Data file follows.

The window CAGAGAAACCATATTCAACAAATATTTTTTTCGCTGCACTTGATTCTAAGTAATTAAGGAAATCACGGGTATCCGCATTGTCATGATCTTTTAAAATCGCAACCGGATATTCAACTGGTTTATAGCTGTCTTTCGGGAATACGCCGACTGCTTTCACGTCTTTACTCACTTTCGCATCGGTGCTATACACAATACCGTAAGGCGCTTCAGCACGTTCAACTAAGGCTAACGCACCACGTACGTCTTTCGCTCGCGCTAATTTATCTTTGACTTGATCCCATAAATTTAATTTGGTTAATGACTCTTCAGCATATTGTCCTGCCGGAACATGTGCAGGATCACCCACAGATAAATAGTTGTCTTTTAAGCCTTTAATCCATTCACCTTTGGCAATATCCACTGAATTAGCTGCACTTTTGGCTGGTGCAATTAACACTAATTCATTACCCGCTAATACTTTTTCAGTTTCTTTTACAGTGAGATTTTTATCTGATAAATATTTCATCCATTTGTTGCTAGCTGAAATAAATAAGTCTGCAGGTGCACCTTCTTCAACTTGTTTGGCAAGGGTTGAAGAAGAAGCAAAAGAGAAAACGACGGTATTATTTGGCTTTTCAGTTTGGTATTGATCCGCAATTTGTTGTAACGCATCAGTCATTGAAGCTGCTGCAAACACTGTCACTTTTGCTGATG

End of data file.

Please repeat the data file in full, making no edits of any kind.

The window CAGAGAAACCATATTCAACAAATATTTTTTTCGCTGCACTTGATTCTAAGTAATTAAGGAAATCACGGGTATCCGCATTGTCATGATCTTTTAAAATCGCAACCGGATATTCAACTGGTTTATAGCTGTCTTTCGGGAATACGCCGACTGCTTTCACGTCTTTACTCACTTTCGCATCGGTGCTATACACAATACCGTAAGGCGCTTCAGCACGTTCAACTAAGGCTAACGCACCACGTACGTCTTTCGCTCGCGCTAATTTATCTTTGACTTGATCCCATAAATTTAATTTGGTTAATGACTCTTCAGCATATTGTCCTGCCGGAACATGTGCAGGATCACCCACAGATAAATAGTTGTCTTTTAAGCCTTTAATCCATTCACCTTTGGCAATATCCACTGAATTAGCTGCACTTTTGGCTGGTGCAATTAACACTAATTCATTACCCGCTAATACTTTTTCAGTTTCTTTTACAGTGAGATTTTTATCTGATAAATATTTCATCCATTTGTTGCTAGCTGAAATAAATAAGTCTGCAGGTGCACCTTCTTCAACTTGTTTGGCAAGGGTTGAAGAAGAAGCAAAAGAGAAAACGACGGTATTATTTGGCTTTTCAGTTTGGTATTGATCCGCAATTTGTTGTAACGCATCAGTCATTGAAGCTGCTGCAAACACTGTCACTTTTGCTGATG